The group gathered at Staten Island’s New Dorp High School Thursday to share their stories with U.S. Secretary of Education Arne Duncan, president of the city’s teacher union, Michael Mulgrew, and Schools Chancellor Dennis Walcott.

About half of the deaths caused by the storm, and a fair number of the city’s decimated buildings, were on Staten Island, a borough of New York City located southwest of Manhattan.

“This has been a difficult time for so many of us,” said Principal Deirdre DeAngelis. There are people who have not been able to return to their homes; others still do not have heat, she said.

Amanda Delapena, the student body vice president at New Dorp High School, gets emotional on Dec. 13 as she retells her story about being at home when the hurricane hit and losing one of her dogs in the process. (Benjamin Chasteen/The Epoch Times)

Amanda Delapena, the student body vice president at New Dorp High School, gets emotional on Dec. 13 as she retells her story about being at home when the hurricane hit and losing one of her dogs in the process. (Benjamin Chasteen/The Epoch Times)

From the stories it was clear that almost all who had gathered were impacted in one way or another by the storm. Some suffered losses and those who didn’t, helped.

“Just because nothing happened to my house doesn’t mean I can just sit back and watch it on TV,” said Peter LaMarca, a physical education teacher at New Dorp. “We made it a point to get out there and try to help, whatever little bit we could do.”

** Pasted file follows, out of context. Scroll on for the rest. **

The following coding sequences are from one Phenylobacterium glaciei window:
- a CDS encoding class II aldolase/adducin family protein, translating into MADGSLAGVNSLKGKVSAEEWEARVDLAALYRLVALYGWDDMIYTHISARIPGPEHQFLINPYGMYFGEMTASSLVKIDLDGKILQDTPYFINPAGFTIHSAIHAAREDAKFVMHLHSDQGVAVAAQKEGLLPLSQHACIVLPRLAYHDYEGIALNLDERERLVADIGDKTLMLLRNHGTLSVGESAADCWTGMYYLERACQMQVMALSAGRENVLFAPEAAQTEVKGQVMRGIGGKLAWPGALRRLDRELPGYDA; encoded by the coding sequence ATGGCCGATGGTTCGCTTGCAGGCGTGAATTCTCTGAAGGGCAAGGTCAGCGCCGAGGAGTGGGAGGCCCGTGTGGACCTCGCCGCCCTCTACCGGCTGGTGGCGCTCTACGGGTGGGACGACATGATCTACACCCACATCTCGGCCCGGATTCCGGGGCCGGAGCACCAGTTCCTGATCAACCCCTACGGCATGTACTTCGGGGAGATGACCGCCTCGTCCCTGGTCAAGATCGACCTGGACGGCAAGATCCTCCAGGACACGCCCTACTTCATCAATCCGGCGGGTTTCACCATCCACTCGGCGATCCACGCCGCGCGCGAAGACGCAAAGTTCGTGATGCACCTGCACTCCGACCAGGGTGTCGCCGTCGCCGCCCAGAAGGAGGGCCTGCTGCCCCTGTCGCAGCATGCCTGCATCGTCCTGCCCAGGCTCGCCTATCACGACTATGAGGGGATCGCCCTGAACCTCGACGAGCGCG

LaMarca said he took his children with him to show them the reality of what had happened.

Compassion is being shown by everyone now, he told the group, “but are you still going to be compassionate later?” We can’t forget what happened after a few months pass by, he said.

U.S. Secretary of Education Arne Duncan,, Deirdre DeAngelis, principal of New Dorp High School, and Dennis Walcott, chancellor of the NYC Department of Education, listen to a student's story of how a neighbor saved her and her brother when Hurricane Sandy hit Staten Island. (Benjamin Chasteen/The Epoch Times)

U.S. Secretary of Education Arne Duncan,, Deirdre DeAngelis, principal of New Dorp High School, and Dennis Walcott, chancellor of the NYC Department of Education, listen to a student's story of how a neighbor saved her and her brother when Hurricane Sandy hit Staten Island. (Benjamin Chasteen/The Epoch Times)